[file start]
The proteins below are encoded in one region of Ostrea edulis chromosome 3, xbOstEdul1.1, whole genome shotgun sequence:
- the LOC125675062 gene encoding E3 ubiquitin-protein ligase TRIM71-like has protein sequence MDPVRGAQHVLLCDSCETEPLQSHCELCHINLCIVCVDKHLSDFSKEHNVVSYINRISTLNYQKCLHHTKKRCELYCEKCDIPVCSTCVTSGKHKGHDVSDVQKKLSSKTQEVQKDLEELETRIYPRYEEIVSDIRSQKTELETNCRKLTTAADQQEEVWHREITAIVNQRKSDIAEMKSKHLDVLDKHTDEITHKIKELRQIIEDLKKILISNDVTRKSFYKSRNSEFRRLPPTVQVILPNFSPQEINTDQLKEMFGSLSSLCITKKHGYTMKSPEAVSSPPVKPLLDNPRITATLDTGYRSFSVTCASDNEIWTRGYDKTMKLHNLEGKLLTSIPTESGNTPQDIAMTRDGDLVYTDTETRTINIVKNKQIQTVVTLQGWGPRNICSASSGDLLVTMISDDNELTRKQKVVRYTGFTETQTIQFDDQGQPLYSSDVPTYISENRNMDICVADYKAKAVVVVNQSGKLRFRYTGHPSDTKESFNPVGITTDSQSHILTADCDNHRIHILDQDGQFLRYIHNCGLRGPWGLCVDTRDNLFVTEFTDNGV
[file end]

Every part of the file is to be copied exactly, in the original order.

The proteins below are encoded in one region of Ostrea edulis chromosome 3, xbOstEdul1.1, whole genome shotgun sequence:
- the LOC125675062 gene encoding E3 ubiquitin-protein ligase TRIM71-like has protein sequence MDPVRGAQHVLLCDSCETEPLQSHCELCHINLCIVCVDKHLSDFSKEHNVVSYINRISTLNYQKCLHHTKKRCELYCEKCDIPVCSTCVTSGKHKGHDVSDVQKKLSSKTQEVQKDLEELETRIYPRYEEIVSDIRSQKTELETNCRKLTTAADQQEEVWHREITAIVNQRKSDIAEMKSKHLDVLDKHTDEITHKIKELRQIIEDLKKILISNDVTRKSFYKSRNSEFRRLPPTVQVILPNFSPQEINTDQLKEMFGSLSSLCITKKHGYTMKSPEAVSSPPVKPLLDNPRITATLDTGYRSFSVTCASDNEIWTRGYDKTMKLHNLEGKLLTSIPTESGNTPQDIAMTRDGDLVYTDTETRTINIVKNKQIQTVVTLQGWGPRNICSASSGDLLVTMISDDNELTRKQKVVRYTGFTETQTIQFDDQGQPLYSSDVPTYISENRNMDICVADYKAKAVVVVNQSGKLRFRYTGHPSDTKESFNPVGITTDSQSHILTADCDNHRIHILDQDGQFLRYIHNCGLRGPWGLCVDTRDNLFVTEFTDNGV